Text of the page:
Manchin: 'We Should Be Upfront and Pick Our Priorities'

Susan Jones | December 20, 2021 | 7:41am EST
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Joe Biden began talking about "Build Back Better" early in his presidential campaign. (Photo by BRENDAN SMIALOWSKI/AFP via Getty Images)
Joe Biden began talking about "Build Back Better" early in his presidential campaign. (Photo by BRENDAN SMIALOWSKI/AFP via Getty Images)

( - Sen. Joe Manchin (D-W.Va.) said on Sunday that his fellow Democrats are well aware of the "difficulties" he's had with the so-called "Build Back Better Act."

Manchin mentioned the national debt, inflation, and COVID as "serious, serious" challenges that take priority over "a mammoth piece of legislation" that would add to the debt and stoke inflation.

Manchin made it clear he objected to the cost and the budget gimmicks in BBB. Instead of prioritizing their agenda, his fellow Democrats just played shell games with the price tag:

As you recall, Bernie (Sanders) started at $6 trillion. I think he was sincere at what he thinks he needs to be done and the changes he'd like to make are social changes. Then they went to $3.5 trillion. That went down to $2.2 from the House side and even at 1.75.

The thing that never changed, Bret, was basically the same amount of things that they're trying to accomplish by just changing, if you will, the amount of time that we can depend on it. So if you're going to do something and do it, pick what are prized most people...and you fund them for ten years and you make sure they deliver the services for ten years.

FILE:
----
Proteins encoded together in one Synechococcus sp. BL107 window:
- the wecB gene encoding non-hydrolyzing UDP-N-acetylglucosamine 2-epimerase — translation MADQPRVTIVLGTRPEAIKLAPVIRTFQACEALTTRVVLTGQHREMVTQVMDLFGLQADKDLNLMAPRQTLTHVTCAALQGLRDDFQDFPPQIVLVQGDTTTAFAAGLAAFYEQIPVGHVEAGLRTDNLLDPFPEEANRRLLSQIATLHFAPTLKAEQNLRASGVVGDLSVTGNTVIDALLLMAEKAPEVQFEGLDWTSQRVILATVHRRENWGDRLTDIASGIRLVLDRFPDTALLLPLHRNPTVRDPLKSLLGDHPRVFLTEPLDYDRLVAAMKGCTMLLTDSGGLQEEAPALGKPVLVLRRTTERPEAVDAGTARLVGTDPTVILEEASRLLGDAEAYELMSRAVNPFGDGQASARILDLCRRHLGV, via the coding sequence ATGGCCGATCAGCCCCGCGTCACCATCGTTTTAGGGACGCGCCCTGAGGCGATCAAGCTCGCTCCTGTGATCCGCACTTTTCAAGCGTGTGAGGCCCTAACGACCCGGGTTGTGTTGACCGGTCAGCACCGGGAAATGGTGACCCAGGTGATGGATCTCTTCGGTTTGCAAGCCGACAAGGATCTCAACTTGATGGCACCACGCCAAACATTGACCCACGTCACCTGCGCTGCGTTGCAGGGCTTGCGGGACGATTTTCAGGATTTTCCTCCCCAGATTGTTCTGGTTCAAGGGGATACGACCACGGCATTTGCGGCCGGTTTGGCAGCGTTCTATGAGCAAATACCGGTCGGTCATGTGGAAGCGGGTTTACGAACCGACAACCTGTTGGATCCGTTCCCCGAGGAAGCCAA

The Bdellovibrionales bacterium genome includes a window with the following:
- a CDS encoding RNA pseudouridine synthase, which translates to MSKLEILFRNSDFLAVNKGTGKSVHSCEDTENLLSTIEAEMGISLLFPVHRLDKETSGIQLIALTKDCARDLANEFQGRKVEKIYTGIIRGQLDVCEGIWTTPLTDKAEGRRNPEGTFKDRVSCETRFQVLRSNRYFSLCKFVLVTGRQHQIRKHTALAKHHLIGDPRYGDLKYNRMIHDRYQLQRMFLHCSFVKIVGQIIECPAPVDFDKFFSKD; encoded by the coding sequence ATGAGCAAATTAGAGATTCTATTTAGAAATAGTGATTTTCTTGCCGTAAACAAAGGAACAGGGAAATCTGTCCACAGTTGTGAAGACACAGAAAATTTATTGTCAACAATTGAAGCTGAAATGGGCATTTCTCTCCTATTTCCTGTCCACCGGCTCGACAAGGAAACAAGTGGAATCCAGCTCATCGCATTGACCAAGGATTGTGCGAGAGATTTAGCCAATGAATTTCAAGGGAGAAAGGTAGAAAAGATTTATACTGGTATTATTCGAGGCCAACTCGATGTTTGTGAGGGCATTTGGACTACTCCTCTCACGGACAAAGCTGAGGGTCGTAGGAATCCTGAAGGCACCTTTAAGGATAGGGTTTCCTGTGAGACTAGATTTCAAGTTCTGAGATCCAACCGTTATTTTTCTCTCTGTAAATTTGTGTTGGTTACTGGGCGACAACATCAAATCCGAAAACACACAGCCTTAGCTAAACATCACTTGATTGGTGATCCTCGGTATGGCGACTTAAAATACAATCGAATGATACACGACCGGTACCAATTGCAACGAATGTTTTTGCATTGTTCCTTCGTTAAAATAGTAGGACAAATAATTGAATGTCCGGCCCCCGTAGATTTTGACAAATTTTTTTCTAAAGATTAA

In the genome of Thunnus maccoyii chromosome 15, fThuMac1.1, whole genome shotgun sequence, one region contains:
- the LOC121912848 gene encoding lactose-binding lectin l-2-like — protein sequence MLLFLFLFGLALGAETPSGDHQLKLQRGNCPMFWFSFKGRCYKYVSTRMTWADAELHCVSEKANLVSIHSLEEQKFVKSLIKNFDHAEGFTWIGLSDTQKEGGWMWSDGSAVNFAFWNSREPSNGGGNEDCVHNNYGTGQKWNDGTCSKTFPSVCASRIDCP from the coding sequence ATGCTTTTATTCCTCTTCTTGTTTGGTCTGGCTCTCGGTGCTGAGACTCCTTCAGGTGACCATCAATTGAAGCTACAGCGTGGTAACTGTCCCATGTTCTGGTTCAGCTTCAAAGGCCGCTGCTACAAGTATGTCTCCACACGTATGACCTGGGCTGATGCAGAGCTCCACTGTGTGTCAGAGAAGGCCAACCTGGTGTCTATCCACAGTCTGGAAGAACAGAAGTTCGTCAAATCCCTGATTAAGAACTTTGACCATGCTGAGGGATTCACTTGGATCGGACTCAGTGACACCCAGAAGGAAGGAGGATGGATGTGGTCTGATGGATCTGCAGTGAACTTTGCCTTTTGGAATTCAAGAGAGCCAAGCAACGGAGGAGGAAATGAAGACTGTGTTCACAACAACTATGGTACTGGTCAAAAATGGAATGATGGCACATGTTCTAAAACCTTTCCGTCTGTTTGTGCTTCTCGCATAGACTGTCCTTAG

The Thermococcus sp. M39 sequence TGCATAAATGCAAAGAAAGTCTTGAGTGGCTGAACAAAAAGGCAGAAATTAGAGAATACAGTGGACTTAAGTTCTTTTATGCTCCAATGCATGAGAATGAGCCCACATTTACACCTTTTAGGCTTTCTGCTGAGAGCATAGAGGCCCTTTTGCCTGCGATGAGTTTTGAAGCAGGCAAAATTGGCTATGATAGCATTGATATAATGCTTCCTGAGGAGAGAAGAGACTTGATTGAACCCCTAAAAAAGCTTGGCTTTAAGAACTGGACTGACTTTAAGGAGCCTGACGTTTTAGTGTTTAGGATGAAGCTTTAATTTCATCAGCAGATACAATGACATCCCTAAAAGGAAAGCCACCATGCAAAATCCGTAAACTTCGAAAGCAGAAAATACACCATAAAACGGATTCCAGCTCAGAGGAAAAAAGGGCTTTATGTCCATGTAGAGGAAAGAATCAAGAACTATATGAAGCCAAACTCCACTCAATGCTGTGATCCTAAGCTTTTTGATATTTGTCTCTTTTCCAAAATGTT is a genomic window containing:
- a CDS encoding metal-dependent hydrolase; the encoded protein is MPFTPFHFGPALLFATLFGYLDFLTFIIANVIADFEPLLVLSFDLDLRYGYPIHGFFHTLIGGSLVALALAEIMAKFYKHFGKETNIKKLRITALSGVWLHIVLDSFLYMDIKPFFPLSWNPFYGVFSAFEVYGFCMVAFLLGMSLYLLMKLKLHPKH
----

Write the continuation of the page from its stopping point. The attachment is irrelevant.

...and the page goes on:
It's hard to deliver service for one year or three years or five years, and how are we going to continue them, unless it's going to put a burden, and unless we have to go back and make adjustments. But we should be upfront and pick our priorities. That's the difference.

So it hasn't shrunk in the desire. The intent is always there. And what we need to do is get our financial house in order, but be able to pay for what we do and do what we pay for.

Manchin said Democrats didn't cut what's in BBB -- they just cut the length of time the new programs would run to bring the price tag down: "They said, well, can we still make this fit? We'll just cut it down to two years versus ten years. We'll cut this one down to four years versus ten years, or one year versus ten years.

"That's not -- and that's not being genuine, as far as I'm concerned, with my constituents in West Virginia."

The Congressional Budget Office estimated that if the programs established in the partisan Democrat legislation ran for the full ten years, the cost would be $4.5 trillion.

"We've got -- again, I'm telling you, we've got COVID at us, we haven't tackled that one and finish that. We got inflation, which we don't know when it's going to end, and that's going to take a tremendous toll. And that's what we're concerned about. That's where our efforts should be right now," Manchin said.

Manchin also said lawmakers should make sure that truly needy people are the ones benefiting from the provisions in BBB.

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